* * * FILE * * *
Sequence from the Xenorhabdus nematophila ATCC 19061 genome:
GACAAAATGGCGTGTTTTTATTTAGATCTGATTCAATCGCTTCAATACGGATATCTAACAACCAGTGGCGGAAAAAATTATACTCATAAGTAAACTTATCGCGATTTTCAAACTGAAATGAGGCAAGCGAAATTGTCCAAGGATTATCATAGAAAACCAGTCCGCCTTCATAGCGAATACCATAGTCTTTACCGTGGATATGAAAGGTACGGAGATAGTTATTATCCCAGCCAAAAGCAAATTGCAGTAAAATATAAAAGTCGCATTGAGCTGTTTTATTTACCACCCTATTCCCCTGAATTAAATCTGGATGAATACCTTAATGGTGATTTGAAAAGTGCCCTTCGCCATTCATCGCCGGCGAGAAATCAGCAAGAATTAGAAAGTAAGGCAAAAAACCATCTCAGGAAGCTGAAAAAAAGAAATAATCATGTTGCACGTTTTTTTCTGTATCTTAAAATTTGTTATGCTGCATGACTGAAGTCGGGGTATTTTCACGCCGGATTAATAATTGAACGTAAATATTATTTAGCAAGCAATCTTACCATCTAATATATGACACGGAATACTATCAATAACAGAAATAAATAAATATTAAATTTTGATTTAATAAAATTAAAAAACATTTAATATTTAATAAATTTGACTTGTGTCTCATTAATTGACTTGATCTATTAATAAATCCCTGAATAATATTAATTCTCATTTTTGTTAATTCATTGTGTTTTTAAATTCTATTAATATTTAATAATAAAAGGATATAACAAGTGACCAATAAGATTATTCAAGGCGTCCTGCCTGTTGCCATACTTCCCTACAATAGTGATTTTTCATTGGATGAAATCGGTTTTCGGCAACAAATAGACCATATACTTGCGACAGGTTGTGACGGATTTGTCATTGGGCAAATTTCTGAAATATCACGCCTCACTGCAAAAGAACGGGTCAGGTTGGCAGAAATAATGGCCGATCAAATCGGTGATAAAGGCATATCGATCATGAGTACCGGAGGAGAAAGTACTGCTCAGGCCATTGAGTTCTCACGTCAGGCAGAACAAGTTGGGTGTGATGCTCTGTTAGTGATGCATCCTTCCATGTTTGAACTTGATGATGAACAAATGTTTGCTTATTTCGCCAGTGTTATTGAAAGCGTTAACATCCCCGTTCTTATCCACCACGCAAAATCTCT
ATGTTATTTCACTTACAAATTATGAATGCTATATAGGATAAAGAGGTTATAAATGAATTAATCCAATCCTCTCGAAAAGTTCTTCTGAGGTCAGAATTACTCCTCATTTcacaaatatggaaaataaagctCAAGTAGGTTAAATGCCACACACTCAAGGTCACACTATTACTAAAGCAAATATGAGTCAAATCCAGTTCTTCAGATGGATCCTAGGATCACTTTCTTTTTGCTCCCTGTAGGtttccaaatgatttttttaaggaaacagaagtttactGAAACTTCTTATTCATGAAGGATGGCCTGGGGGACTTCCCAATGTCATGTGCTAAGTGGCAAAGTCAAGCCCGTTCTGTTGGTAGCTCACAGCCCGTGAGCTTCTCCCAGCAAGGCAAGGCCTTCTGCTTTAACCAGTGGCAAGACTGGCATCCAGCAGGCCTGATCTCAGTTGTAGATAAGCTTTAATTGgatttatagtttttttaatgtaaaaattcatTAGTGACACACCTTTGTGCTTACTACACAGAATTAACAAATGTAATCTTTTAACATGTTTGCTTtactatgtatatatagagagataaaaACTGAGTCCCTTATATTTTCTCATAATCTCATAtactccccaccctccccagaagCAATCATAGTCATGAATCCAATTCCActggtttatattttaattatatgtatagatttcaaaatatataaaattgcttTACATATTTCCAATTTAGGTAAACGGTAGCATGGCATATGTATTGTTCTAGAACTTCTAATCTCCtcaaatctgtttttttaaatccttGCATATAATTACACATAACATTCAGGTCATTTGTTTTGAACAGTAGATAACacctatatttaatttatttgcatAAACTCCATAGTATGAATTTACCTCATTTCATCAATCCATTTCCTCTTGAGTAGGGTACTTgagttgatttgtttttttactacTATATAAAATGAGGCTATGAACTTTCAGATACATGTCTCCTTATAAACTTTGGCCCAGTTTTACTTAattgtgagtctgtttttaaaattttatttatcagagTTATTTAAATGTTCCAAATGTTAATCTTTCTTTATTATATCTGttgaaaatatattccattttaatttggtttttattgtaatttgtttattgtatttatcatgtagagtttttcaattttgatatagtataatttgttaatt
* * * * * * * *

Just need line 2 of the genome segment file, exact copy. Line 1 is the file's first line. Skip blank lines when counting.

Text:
GACAAAATGGCGTGTTTTTATTTAGATCTGATTCAATCGCTTCAATACGGATATCTAACAACCAGTGGCGGAAAAAATTATACTCATAAGTAAACTTATCGCGATTTTCAAACTGAAATGAGGCAAGCGAAATTGTCCAAGGATTATCATAGAAAACCAGTCCGCCTTCATAGCGAATACCATAGTCTTTACCGTGGATATGAAAGGTACGGAGATAGTTATTATCCCAGCCAAAAGCAAATTGCAGTAAAATATAAAAGTCGCATTGAGCTGTTTTATTTACCACCCTATTCCCCTGAATTAAATCTGGATGAATACCTTAATGGTGATTTGAAAAGTGCCCTTCGCCATTCATCGCCGGCGAGAAATCAGCAAGAATTAGAAAGTAAGGCAAAAAACCATCTCAGGAAGCTGAAAAAAAGAAATAATCATGTTGCACGTTTTTTTCTGTATCTTAAAATTTGTTATGCTGCATGACTGAAGTCGGGGTATTTTCACGCCGGATTAATAATTGAACGTAAATATTATTTAGCAAGCAATCTTACCATCTAATATATGACACGGAATACTATCAATAACAGAAATAAATAAATATTAAATTTTGATTTAATAAAATTAAAAAACATTTAATATTTAATAAATTTGACTTGTGTCTCATTAATTGACTTGATCTATTAATAAATCCCTGAATAATATTAATTCTCATTTTTGTTAATTCATTGTGTTTTTAAATTCTATTAATATTTAATAATAAAAGGATATAACAAGTGACCAATAAGATTATTCAAGGCGTCCTGCCTGTTGCCATACTTCCCTACAATAGTGATTTTTCATTGGATGAAATCGGTTTTCGGCAACAAATAGACCATATACTTGCGACAGGTTGTGACGGATTTGTCATTGGGCAAATTTCTGAAATATCACGCCTCACTGCAAAAGAACGGGTCAGGTTGGCAGAAATAATGGCCGATCAAATCGGTGATAAAGGCATATCGATCATGAGTACCGGAGGAGAAAGTACTGCTCAGGCCATTGAGTTCTCACGTCAGGCAGAACAAGTTGGGTGTGATGCTCTGTTAGTGATGCATCCTTCCATGTTTGAACTTGATGATGAACAAATGTTTGCTTATTTCGCCAGTGTTATTGAAAGCGTTAACATCCCCGTTCTTATCCACCACGCAAAATCTCT